Bible criticism has as much authenticity as hollywood movie critics. Once in a rare while they get lucky, but more times than not you wonder if they saw the same movie you saw, or were critiquing a synopsis published before the film reached the cutting floor. Or we could liken them to those minutely examining the bark on a given tree and fail to observe the continuity of the surrounding forest. Meanwhile the sweat of their labors has begun to dry and they begin swatting away as if a bee was in their shorts. Once they have recovered from this initial experience, they feel it necessary to defend the bee theory against all comers so tgey don't lose face.

  3. Shemayah Shiloh Phillips says:

    Yes, they can. But sometimes the question is can biblical Criticism accept Criticism?

  4. Menachem Rephun says:

    Absolutely not

  5. Menachem Rephun says:

    How is this Rabbi Orthodox again?

  6. Menachem Rephun says:

    This article is creepy. Why is this supposedly Orthodox Rabbi so enthusiastic about getting Orthodox Jews to embrace secular bible criticism which undermines the authority of the Torah?

  7. Menachem Rephun says:

    This article is simply wrong, and I am very surprised that the Jewish Press would print it. Rejection of the Divine Authorship of the Torah does indeed corrupt Torah observance. It only takes one look at the movements that have rejected this fundamental principle of Judaism, like Reform, Conservative, and Reconstructionist, to see that this true. Their Torah observance is incredibly lax compared to Orthodox Jews. Once you reject the Torah’s commandments as being G-d given, the decline in observance is inevitable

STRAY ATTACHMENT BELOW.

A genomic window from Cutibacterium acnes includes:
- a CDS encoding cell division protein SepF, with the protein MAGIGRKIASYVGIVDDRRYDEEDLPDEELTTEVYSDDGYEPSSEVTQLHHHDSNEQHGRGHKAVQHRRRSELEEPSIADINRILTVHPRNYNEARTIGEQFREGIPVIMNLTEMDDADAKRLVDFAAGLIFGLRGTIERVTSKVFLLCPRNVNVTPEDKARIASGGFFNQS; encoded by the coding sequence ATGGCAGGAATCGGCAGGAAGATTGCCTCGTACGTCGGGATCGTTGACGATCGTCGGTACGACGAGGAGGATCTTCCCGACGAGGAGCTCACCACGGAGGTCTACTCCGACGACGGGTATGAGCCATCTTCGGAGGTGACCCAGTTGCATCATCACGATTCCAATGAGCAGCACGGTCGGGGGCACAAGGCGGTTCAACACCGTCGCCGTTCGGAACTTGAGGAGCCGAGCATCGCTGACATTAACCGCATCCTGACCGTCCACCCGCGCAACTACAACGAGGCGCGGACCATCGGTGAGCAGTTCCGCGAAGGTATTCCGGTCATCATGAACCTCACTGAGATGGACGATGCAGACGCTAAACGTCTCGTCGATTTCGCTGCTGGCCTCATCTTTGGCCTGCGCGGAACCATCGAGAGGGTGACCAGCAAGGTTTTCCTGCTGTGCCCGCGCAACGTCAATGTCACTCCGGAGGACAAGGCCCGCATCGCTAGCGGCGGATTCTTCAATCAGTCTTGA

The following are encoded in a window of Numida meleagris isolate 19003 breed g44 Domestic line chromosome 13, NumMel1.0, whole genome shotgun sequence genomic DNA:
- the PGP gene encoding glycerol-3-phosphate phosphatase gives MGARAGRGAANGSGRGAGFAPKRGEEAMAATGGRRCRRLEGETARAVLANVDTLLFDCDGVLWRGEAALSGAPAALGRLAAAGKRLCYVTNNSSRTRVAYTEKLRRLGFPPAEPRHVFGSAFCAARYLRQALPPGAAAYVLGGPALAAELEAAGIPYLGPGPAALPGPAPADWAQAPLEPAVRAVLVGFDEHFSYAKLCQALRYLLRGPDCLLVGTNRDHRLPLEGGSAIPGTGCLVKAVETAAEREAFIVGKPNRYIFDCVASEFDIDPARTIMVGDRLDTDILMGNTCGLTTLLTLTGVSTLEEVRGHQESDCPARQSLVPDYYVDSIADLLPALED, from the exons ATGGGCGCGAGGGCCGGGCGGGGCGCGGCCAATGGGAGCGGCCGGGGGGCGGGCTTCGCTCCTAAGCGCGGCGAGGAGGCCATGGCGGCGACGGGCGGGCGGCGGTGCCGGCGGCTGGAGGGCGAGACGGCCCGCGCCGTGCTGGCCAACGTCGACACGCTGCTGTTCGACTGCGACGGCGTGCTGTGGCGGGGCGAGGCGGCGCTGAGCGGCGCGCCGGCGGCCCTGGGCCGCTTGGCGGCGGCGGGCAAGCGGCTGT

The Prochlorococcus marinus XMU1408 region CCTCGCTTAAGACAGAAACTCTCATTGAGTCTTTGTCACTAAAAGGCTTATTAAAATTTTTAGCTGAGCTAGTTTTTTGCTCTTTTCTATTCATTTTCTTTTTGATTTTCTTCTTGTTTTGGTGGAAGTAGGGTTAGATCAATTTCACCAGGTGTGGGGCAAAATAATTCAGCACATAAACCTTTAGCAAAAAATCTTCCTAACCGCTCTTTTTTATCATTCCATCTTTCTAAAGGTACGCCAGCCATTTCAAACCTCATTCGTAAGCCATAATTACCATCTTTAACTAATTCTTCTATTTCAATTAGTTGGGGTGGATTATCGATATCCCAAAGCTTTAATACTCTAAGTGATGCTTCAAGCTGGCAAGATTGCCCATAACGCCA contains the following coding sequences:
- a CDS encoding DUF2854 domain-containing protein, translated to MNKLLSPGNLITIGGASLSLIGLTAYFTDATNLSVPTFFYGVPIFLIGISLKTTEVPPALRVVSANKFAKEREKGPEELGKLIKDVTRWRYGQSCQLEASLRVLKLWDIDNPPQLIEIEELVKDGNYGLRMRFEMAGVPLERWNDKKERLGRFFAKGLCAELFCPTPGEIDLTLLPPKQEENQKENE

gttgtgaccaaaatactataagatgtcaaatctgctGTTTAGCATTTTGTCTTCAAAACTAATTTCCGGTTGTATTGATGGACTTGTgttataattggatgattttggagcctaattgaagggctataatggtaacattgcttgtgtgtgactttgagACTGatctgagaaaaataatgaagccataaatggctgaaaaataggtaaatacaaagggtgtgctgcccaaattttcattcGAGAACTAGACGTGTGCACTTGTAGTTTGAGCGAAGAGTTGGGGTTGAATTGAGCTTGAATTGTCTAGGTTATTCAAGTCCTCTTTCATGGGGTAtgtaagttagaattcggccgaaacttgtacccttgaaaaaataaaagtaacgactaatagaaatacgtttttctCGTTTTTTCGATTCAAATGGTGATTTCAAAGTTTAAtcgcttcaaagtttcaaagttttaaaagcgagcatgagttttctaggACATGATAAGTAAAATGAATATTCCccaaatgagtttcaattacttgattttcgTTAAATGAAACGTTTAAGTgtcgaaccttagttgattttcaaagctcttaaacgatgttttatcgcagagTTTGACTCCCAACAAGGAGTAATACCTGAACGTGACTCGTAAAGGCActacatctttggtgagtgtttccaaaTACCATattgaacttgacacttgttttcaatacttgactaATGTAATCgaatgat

8. Menachem Rephun says:

    The Torah was given to us by Hashem. Period.

  9. Roy Neal Grissom says:

    At least he doesn't believe that the universe was created by GOOOOOOOOOOOOOOOOOOOD.

  10. Menachem Rephun says:

    Roy Neal Grissom Nice family guy reference. I'm pretty sure the rabbi does believe the universe was created by G-d or he needs to rethink his career path

  11. Menachem Rephun says:

    Roy Neal Grissom Nice family guy reference. I'm pretty sure the rabbi does believe the universe was created by G-d or he needs to rethink his career path

Comments are closed.

SocialTwist Tell-a-Friend

Loading Facebook Comments ...
Loading Disqus Comments ...
Current Top Story
Flyers ordered Jews to appear at a designated location in Ukrane, in Sept., 1941. The next day, the Jews lined up at the Babi Yar Ravine.
‘Jews Must Register’ Flyer in Ukraine an Echo of Babi Yar
Latest Blogs Stories
Church of the Nativity, beseiged and desecrated by Arab Palestinian terrorists in the spring of 2002.

World Council of Churches expresses solidarity with “Palestinians” ‘languishing’ in Israeli prisons.

Haggadah for the Passover Seder.